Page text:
Judge Blocks Md. School Health Program
GREENBELT, Md. (AP) _ A federal judge on Thursday blocked a county school system from instituting a health curriculum that includes discussions of homosexuality.
U.S. District Judge Alexander Williams agreed with two groups that sued contending such discussions gave preference of religions that are tolerant of homosexuality over those that reject it.
Williams issued a temporary restraining order that prevents the Montgomery County school system in suburban Washington, D.C., from using the pilot health program in six schools. The program was set to begin Monday.
During the 10-day restraining order, another hearing will be held on whether to extend it, according to the judge’s decision.
Williams said the curriculum juxtaposes faiths such as Quakers that support full rights for gays and lesbians with groups such as Baptists, who are painted as ``intolerant and Biblically misguided.″
The lawsuit was filed Tuesday by Citizens for a Responsible Curriculum, a group comprising mostly parents, and the Virginia-based Parents and Friends of Ex-Gays and Gays.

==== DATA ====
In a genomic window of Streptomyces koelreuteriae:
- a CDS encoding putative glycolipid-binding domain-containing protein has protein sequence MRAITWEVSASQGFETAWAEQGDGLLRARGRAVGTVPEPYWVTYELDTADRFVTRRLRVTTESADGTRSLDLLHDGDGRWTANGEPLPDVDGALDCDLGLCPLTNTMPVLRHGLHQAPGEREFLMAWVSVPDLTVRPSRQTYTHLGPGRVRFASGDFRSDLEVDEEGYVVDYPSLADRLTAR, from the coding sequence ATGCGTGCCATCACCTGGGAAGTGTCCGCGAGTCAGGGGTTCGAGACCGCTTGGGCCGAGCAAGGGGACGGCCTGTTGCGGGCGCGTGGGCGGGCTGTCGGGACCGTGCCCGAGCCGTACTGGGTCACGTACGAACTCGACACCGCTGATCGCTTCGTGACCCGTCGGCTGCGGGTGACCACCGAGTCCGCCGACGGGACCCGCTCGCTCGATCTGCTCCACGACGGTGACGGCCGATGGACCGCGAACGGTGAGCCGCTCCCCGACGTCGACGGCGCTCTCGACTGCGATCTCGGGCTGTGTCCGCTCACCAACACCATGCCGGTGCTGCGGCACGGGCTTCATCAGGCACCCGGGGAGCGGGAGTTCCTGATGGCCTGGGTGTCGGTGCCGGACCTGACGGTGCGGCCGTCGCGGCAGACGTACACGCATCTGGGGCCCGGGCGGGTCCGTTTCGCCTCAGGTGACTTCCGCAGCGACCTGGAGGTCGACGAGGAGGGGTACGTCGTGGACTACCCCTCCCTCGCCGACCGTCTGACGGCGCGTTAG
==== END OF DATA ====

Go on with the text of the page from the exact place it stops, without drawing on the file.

School board president Patricia O’Neill said she was disappointed by the judge’s decision but that the district would pursue its case in court.
The curriculum was to be used in eighth and 10th grades to teach students about the dangers of unprotected sex and about human sexuality. The 10th-grade class included a video discussing abstinence and a segment where a woman puts a condom on a cucumber to demonstrate its use.
Parents can opt out of the curriculum by signing a form, school system attorney Judith Bresler said while arguing the case. Blocking the curriculum would hurt only the students who agreed to take part, she said.
Erik Stanley, an attorney for the groups that filed suit, said the curriculum excludes the viewpoints of former gays and those who believe that ``same-sex attraction can be overcome.″